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Finding Out the facts after death

(10 Posts)
newlifenewname Wed 18-Jul-07 10:08:44

I've spoken to the coroner today regarding the death of my friend. Apparently the inquest has not been opened yet so there is no publically available information.

However, the coroner did say that she would only tell me what the family are happy for others to know.

I'm very distressed by this as the family are part of the reason my friend killed himself and will certainly wish to sweep this under the carpet.

They will also give him a religious funeral when he was strictly atheist.

I know it doesn't matter and that the Michael in my head and in my thoughts is all that is relevant now given his and my beliefs but I am finding it very hard to deal with this.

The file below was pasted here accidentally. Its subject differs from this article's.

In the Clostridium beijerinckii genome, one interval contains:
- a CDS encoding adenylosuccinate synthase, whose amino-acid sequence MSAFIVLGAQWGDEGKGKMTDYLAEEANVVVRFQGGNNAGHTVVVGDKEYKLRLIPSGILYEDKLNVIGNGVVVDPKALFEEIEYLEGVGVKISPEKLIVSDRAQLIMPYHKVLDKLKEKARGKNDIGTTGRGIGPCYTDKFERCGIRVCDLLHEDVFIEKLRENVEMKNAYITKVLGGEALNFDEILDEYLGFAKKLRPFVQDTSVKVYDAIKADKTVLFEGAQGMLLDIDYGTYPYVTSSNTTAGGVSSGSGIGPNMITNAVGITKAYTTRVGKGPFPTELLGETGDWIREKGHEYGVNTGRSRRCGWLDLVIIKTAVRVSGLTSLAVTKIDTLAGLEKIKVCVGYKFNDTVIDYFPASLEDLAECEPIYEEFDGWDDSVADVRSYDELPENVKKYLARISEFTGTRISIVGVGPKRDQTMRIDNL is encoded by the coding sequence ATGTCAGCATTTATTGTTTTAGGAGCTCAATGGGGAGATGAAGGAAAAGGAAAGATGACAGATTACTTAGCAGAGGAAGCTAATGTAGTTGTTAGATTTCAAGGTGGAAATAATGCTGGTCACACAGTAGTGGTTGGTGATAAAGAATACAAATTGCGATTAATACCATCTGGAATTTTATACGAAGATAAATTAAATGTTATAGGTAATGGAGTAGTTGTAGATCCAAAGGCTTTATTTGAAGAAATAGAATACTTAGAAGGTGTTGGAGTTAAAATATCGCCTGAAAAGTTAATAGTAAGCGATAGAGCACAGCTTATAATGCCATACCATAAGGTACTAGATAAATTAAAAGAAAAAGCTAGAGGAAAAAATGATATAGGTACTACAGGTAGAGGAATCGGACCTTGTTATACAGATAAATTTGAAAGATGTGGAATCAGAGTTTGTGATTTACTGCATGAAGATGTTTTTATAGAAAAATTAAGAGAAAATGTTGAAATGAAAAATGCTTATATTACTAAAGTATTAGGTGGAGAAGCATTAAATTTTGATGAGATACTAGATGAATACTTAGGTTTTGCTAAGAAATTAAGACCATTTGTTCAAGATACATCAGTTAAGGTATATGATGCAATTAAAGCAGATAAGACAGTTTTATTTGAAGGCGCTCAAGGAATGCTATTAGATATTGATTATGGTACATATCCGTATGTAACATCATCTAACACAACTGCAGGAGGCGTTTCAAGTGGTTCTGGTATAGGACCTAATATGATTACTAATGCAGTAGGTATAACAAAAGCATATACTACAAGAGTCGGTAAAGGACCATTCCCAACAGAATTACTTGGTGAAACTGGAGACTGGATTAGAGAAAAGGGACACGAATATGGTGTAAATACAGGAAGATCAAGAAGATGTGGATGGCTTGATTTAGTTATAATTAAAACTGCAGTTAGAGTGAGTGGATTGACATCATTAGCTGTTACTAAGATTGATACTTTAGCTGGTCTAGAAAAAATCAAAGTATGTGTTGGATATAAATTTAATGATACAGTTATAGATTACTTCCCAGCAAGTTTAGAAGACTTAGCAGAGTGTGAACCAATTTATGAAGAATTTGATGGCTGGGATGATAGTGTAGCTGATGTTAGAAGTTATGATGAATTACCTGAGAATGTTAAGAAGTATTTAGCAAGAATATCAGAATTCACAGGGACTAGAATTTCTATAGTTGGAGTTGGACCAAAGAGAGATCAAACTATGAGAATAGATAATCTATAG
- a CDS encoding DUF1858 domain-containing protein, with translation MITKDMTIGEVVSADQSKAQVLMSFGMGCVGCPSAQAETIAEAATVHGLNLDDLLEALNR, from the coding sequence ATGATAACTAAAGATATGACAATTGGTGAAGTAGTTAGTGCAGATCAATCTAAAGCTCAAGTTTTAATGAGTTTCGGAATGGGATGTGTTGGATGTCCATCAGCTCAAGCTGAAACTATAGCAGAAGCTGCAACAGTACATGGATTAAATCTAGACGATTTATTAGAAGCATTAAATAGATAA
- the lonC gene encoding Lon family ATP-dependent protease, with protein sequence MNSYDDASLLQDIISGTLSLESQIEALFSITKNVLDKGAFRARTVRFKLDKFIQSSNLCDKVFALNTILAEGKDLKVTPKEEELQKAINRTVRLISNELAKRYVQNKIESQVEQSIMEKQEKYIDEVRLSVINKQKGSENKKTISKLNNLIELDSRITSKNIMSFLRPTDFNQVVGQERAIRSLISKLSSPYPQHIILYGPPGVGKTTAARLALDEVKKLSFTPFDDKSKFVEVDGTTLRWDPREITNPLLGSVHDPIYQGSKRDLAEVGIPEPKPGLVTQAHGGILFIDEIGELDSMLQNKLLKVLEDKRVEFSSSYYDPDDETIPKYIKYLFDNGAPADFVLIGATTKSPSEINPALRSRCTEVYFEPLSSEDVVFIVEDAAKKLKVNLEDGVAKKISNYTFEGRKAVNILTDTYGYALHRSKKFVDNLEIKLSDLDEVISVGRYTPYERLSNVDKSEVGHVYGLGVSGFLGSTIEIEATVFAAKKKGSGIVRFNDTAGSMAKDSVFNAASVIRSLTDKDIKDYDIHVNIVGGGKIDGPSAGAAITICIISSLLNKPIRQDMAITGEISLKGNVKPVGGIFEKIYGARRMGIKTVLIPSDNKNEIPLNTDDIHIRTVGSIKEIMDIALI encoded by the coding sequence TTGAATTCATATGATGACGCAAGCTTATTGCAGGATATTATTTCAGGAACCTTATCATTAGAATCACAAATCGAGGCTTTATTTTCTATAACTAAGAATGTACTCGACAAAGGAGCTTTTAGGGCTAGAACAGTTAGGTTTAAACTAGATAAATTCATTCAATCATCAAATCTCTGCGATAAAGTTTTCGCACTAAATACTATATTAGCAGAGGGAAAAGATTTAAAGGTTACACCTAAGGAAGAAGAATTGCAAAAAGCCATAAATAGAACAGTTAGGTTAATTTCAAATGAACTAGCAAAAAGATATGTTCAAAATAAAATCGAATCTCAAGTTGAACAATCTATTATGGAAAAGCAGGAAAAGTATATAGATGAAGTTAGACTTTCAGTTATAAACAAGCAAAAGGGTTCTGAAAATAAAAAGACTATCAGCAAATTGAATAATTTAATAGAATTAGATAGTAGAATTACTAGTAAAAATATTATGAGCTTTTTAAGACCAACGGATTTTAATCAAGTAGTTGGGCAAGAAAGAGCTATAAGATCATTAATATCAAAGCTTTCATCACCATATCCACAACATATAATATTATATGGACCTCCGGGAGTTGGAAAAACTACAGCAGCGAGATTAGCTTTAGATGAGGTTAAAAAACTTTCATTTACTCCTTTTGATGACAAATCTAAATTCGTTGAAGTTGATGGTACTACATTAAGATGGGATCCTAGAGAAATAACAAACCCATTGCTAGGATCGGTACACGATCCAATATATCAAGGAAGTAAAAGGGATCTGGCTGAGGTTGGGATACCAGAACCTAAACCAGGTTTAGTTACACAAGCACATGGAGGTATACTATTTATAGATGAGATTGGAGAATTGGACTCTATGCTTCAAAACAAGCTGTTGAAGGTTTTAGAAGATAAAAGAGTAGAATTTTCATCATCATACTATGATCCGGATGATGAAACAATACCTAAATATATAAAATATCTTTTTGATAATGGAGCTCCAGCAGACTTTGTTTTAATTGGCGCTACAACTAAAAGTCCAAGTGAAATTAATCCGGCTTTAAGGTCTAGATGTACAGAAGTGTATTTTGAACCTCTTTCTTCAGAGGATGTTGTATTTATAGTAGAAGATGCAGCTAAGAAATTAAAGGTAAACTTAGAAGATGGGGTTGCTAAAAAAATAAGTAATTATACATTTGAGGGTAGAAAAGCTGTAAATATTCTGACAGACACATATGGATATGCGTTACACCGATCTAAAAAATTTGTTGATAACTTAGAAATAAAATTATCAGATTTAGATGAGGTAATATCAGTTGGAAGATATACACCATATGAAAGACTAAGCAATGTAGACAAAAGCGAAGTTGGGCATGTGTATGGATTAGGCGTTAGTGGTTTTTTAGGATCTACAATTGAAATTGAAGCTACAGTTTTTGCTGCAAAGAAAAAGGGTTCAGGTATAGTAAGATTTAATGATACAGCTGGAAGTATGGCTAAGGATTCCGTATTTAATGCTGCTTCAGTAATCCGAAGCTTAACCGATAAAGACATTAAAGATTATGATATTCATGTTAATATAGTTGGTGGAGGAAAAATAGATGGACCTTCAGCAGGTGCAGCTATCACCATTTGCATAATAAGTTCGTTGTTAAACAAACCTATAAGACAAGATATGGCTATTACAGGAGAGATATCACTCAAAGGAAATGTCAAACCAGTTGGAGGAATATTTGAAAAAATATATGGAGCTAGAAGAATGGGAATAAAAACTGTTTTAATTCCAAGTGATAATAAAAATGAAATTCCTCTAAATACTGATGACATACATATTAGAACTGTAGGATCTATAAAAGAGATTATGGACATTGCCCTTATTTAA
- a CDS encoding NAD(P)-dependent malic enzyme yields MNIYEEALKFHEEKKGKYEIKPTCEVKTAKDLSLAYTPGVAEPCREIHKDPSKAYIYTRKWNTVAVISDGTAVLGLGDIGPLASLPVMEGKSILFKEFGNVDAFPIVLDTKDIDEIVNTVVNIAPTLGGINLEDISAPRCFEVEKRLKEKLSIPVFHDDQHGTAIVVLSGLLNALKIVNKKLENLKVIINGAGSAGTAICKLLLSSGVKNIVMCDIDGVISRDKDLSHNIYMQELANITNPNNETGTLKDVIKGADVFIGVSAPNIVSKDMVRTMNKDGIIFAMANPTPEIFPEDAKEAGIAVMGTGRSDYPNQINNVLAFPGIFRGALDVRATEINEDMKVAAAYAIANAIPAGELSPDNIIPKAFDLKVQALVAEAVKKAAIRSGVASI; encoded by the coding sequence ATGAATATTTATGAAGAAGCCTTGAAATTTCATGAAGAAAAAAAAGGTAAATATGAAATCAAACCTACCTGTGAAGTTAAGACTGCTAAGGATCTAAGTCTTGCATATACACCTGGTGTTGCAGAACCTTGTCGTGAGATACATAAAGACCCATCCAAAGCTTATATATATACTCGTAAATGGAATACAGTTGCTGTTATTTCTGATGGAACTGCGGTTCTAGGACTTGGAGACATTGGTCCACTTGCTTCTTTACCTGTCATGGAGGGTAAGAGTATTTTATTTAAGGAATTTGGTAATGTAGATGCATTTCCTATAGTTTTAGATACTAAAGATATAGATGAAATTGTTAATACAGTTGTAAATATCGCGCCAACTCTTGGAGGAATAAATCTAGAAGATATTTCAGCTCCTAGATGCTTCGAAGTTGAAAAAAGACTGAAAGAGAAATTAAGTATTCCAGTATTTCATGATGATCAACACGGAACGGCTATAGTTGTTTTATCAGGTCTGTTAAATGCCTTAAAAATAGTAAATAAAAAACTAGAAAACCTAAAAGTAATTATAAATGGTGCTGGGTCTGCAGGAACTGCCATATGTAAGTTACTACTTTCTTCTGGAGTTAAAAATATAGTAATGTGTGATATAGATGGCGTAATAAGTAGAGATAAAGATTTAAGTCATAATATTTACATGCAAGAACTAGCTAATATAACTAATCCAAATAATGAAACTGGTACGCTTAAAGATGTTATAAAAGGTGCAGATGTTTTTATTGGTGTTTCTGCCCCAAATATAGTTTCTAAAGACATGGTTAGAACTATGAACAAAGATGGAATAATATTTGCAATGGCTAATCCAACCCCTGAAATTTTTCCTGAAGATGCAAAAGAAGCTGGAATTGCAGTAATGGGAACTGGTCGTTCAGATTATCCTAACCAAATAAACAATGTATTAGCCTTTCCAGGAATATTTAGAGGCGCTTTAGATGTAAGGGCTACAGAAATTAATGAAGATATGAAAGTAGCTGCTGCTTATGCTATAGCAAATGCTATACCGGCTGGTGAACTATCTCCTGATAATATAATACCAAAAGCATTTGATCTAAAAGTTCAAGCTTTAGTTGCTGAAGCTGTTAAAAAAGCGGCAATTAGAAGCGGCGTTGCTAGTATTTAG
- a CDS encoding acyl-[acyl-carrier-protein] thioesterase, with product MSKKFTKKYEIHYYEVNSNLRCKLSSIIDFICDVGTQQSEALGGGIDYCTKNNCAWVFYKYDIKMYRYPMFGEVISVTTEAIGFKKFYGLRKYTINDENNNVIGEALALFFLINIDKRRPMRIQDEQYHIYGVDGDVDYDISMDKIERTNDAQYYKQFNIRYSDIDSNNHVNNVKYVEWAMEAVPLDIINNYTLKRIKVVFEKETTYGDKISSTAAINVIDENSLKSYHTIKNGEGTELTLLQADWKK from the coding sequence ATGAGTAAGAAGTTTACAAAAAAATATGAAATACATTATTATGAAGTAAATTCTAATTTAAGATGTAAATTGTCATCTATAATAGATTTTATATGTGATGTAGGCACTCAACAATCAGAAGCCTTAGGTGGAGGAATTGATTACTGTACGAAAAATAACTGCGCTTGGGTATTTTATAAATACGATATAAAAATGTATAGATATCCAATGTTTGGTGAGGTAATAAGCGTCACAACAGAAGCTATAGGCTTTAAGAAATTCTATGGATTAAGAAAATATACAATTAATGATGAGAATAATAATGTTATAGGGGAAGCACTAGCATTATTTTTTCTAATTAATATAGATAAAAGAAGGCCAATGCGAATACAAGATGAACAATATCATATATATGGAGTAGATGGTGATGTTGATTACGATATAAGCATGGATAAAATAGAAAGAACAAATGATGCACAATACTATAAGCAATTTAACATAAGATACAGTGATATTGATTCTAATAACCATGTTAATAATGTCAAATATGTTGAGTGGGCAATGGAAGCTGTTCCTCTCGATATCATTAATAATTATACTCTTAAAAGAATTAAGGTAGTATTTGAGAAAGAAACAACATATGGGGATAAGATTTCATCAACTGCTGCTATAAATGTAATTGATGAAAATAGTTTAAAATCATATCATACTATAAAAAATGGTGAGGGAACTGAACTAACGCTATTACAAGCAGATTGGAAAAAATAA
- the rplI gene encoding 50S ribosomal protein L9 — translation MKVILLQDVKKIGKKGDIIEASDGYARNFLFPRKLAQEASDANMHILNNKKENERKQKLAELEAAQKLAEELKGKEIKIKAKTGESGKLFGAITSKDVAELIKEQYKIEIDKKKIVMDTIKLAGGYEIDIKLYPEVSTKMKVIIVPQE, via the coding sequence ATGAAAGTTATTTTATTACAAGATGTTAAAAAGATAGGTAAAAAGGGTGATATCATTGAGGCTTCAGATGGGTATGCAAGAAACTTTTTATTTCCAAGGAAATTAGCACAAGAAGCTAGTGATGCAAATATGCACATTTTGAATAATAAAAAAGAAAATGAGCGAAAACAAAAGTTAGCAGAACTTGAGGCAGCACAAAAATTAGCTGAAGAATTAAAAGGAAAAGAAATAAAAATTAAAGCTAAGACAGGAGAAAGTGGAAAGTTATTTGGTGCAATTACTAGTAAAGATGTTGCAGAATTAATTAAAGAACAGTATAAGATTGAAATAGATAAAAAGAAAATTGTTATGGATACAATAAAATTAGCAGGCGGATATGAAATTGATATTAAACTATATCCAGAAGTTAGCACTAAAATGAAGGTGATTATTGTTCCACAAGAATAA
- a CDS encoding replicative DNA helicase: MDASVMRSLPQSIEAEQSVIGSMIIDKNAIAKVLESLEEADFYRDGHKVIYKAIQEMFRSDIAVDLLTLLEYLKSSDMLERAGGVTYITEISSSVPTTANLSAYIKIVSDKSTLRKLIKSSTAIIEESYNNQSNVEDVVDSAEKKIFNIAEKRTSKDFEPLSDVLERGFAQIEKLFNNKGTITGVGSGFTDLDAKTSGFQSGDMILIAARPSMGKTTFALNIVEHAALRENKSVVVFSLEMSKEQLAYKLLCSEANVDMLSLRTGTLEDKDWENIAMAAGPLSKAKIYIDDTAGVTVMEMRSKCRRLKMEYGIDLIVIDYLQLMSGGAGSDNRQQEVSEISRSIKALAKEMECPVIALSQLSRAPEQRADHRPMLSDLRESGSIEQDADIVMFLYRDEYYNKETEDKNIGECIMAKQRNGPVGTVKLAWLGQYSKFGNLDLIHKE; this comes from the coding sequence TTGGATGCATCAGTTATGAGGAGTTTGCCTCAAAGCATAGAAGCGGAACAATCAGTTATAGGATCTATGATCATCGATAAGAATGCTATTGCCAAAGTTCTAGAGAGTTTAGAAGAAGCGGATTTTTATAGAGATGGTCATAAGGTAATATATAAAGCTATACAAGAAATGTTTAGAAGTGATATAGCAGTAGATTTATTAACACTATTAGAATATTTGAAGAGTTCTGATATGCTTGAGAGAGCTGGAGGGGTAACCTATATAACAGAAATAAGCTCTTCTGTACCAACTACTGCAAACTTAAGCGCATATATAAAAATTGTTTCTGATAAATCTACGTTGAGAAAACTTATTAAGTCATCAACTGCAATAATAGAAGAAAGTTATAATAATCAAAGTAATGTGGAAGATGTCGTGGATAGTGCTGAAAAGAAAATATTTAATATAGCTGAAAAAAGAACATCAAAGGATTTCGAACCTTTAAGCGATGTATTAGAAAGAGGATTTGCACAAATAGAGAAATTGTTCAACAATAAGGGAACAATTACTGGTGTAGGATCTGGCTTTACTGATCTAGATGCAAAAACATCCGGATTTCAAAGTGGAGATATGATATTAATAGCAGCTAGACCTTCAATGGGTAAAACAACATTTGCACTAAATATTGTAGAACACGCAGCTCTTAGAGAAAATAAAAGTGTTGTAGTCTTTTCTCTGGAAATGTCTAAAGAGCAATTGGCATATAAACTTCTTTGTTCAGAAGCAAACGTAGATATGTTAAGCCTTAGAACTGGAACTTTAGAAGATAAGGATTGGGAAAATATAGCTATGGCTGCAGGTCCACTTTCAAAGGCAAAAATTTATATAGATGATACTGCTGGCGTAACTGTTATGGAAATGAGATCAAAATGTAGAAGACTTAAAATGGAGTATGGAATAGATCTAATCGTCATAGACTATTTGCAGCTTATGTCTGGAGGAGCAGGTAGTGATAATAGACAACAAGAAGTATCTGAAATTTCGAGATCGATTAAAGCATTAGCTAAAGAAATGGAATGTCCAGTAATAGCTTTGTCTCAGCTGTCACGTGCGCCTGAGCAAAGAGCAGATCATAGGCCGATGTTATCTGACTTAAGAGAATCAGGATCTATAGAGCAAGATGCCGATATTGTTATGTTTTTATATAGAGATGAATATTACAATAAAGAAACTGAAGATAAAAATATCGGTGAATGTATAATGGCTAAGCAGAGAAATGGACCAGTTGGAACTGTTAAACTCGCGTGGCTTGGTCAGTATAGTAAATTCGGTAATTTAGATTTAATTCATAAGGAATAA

TMI for some:



His body is too badly decomposed for me to go ang see him and I have been advised that it is unlikely I would wish to be anywhere near his body even if covered up. I was really hoping to be bale to go and speak to him in person even though he is dead.

I have no closure whatsoever.

newlifenewname Wed 18-Jul-07 10:25:09

Sorry - this was supposed to be phrased as a question.

Does anyone know what rights I have? I just gave info on date I was aware of him last being laive which coroner was very grateful for and also proved my contact with him was regular and recent, etc.

She was a bit more forthcoming after that and promised to let the funeral directors know my details.